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Fox Kids UK gets Miles ahead of the crowd

As the U.K.'s children's broadcasting market becomes increasingly crowded with new digital and cable offerings, Fox Kids UK's new managing director Annie Miles steps into this fiercely contested arena this month hoping to steal away a greater share of Britain's 9.5...
January 1, 2000

As the U.K.’s children’s broadcasting market becomes increasingly crowded with new digital and cable offerings, Fox Kids UK’s new managing director Annie Miles steps into this fiercely contested arena this month hoping to steal away a greater share of Britain’s 9.5 million kid viewers. ‘On top of the existing competition from the five regional networks, Disney, Cartoon Network, Nick and Sky One, we’ve got CBBC being offered on one of the digital platforms soon and we’ve got growing rumors that CITV will become some kind of stand-alone channel on the ONdigital platform,’ says Miles. ‘The question then becomes, `What has Fox Kids UK got that is uniquely our own that will enable us to have a special voice amongst all our rival broadcasters?”

The answer may lie in targeting the under-five crowd with a different kind of programming than most U.K. casters offer. One of Miles’s objectives is to work with the other channels in the Fox Kids Europe umbrella to develop a strand of pan-European preschool fare that focuses on the draw of entertainment rather than hard-core education. ‘I can be fairly sure that we won’t be dealing with cultural- or language-specific lessons like ABCs or 123s-series development that involves this level of learning is difficult for us because the core material changes from country to country,’ she says. ‘The strand will, of course, have a very strong moral architecture, but entertainment is at the heart of the Fox Kids brand, and our preschool stuff will reflect that.’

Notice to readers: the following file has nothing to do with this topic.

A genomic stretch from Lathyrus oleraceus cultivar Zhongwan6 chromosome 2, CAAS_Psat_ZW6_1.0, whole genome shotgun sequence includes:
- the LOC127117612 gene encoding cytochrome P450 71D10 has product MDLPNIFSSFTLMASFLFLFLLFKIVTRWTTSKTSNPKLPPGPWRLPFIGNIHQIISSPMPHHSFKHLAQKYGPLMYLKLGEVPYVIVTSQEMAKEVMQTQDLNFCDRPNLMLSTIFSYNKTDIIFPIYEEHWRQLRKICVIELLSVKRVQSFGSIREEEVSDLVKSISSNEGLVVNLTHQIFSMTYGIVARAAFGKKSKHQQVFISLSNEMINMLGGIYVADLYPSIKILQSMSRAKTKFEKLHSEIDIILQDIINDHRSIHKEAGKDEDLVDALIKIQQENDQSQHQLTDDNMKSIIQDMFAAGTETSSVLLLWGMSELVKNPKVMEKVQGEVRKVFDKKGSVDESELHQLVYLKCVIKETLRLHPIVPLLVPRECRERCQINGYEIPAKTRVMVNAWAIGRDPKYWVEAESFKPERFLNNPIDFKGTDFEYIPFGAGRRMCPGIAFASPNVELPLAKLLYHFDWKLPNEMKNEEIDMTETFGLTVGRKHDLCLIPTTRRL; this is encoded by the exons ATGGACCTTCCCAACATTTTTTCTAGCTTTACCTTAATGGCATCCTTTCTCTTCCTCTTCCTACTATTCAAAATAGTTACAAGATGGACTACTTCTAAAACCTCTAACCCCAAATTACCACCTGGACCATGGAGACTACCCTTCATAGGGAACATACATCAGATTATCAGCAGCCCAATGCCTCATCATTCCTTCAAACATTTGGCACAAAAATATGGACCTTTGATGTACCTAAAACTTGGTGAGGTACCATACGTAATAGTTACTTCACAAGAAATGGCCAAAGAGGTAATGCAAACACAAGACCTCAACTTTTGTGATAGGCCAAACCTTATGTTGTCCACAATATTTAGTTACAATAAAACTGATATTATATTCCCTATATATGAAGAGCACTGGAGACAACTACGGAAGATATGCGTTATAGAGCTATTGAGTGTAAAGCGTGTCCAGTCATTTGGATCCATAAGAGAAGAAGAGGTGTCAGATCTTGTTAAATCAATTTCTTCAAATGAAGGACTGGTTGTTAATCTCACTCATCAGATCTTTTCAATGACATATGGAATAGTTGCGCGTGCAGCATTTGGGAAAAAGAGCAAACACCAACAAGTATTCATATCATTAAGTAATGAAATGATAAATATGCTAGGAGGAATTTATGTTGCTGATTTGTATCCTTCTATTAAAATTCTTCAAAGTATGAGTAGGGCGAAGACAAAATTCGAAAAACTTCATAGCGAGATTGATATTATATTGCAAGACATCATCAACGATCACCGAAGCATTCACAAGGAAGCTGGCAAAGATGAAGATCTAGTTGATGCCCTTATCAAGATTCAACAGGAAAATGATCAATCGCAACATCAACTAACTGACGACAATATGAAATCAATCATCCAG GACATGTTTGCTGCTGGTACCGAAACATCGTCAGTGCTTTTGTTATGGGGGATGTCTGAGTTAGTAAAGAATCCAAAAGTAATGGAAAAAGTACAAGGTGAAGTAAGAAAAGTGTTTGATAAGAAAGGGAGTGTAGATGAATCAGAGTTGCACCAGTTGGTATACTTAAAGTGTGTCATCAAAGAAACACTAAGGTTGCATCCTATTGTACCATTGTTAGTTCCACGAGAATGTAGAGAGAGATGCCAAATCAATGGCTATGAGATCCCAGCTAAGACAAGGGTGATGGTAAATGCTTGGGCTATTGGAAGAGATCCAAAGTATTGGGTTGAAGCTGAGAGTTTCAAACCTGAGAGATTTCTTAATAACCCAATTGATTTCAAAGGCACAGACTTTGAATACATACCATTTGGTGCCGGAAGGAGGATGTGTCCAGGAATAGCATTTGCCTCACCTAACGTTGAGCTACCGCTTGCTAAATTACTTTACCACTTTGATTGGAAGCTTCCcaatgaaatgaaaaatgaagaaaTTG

Coming to the channel off a two-year stint as director of animation at Granada, Miles will use her toon expertise to refine Fox Kids UK’s development slate with a focus on comedy animation. ‘Flexibility is key for a broadcaster like Fox, and comedy animation tends to be more cross-gender than storytelling animation, which often gets split into action-adventure for boys and gentle narratives for girls,’ says Miles. ‘Fox Kids stuff is visually-driven rather that script-driven, so that we can pull in a younger audience. It’s nice to have witty, punchy dialogue, but what we call scratch and squash-the knock-about stuff-is essential for picking up an under-seven audience.’

Miles is also hoping to use her extensive experience in marketing to develop a multifaceted branding campaign that will boost awareness of Fox Kids UK with British kids. ‘There is no doubt that one reason for the channel’s less-than-impressive performance has been its inability to connect with the U.K. kids audience. We’ll be taking an integrated approach-tying together elements like on-air and off-air promotion, scheduling, wrapping and interstitials-to build a relationship with our viewers.’

Miles seems particularly well-positioned to do so as she worked for ad agencies Leo Burnett and Foote, Cone & Belding in the early days of her media career before breaking into TV in 1992 as marketing director and GM of the now-defunct Flextech-owned The Children’s Channel. ‘Marketing and children’s television are actually parallel industries in a sense,’ she says. ‘Being a marketer teaches you to put aside your own prejudices and beliefs and step into the shoes of the target market you’re addressing, and that’s exactly what you have to do in kids TV. It’s the one of the few areas of television where you aren’t the audience.’

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